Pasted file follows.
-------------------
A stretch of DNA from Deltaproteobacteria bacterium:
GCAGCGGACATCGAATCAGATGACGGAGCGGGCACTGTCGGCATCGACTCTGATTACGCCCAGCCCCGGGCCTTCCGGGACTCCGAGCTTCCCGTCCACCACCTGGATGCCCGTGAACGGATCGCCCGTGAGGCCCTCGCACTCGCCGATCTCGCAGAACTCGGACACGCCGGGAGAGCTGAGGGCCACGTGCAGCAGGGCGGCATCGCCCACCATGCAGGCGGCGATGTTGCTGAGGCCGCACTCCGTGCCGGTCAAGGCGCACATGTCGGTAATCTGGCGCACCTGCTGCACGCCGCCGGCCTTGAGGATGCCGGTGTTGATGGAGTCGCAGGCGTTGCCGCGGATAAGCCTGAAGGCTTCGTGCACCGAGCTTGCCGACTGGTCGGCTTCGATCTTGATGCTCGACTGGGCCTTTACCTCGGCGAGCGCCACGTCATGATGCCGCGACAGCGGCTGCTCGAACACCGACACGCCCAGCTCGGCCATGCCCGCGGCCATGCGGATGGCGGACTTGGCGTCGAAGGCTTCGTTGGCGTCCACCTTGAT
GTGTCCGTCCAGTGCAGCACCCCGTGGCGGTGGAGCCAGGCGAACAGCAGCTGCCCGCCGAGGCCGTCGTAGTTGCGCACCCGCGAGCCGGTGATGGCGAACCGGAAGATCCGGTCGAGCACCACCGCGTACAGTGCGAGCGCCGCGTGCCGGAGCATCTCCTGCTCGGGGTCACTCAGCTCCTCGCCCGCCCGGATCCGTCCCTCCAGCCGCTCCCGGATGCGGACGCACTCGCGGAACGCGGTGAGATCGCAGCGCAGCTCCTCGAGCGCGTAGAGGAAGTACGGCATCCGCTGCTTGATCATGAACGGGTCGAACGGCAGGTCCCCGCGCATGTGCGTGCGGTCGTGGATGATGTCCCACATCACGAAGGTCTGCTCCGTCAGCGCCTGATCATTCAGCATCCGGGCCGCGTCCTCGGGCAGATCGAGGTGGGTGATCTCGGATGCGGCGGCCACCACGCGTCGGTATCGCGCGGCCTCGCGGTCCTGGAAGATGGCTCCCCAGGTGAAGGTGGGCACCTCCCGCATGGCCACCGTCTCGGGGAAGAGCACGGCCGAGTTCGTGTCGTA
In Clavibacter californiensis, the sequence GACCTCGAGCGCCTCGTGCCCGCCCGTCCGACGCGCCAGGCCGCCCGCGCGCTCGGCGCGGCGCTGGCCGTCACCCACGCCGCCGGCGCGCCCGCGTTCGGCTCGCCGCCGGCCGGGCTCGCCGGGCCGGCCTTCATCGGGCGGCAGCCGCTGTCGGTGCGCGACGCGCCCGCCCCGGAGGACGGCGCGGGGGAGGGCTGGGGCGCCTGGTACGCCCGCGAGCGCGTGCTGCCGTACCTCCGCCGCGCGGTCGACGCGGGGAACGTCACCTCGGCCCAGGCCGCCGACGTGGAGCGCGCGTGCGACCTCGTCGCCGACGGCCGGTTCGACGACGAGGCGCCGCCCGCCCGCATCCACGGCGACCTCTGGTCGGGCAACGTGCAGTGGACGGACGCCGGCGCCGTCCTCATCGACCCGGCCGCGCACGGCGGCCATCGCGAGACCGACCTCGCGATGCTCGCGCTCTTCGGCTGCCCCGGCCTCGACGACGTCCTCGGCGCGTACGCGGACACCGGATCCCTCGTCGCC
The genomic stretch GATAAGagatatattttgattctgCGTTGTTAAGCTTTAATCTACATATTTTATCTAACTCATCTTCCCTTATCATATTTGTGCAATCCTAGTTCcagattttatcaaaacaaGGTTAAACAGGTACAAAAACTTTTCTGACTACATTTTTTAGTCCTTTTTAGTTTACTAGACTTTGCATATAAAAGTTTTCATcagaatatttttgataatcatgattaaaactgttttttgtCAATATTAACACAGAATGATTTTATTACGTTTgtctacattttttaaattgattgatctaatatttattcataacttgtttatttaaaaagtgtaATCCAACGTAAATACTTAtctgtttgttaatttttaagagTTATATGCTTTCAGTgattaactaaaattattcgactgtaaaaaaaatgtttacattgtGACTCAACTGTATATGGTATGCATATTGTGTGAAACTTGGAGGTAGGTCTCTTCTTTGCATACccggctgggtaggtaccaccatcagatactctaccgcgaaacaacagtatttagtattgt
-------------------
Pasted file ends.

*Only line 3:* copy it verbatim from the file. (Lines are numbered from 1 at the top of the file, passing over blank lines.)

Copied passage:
GTGTCCGTCCAGTGCAGCACCCCGTGGCGGTGGAGCCAGGCGAACAGCAGCTGCCCGCCGAGGCCGTCGTAGTTGCGCACCCGCGAGCCGGTGATGGCGAACCGGAAGATCCGGTCGAGCACCACCGCGTACAGTGCGAGCGCCGCGTGCCGGAGCATCTCCTGCTCGGGGTCACTCAGCTCCTCGCCCGCCCGGATCCGTCCCTCCAGCCGCTCCCGGATGCGGACGCACTCGCGGAACGCGGTGAGATCGCAGCGCAGCTCCTCGAGCGCGTAGAGGAAGTACGGCATCCGCTGCTTGATCATGAACGGGTCGAACGGCAGGTCCCCGCGCATGTGCGTGCGGTCGTGGATGATGTCCCACATCACGAAGGTCTGCTCCGTCAGCGCCTGATCATTCAGCATCCGGGCCGCGTCCTCGGGCAGATCGAGGTGGGTGATCTCGGATGCGGCGGCCACCACGCGTCGGTATCGCGCGGCCTCGCGGTCCTGGAAGATGGCTCCCCAGGTGAAGGTGGGCACCTCCCGCATGGCCACCGTCTCGGGGAAGAGCACGGCCGAGTTCGTGTCGTA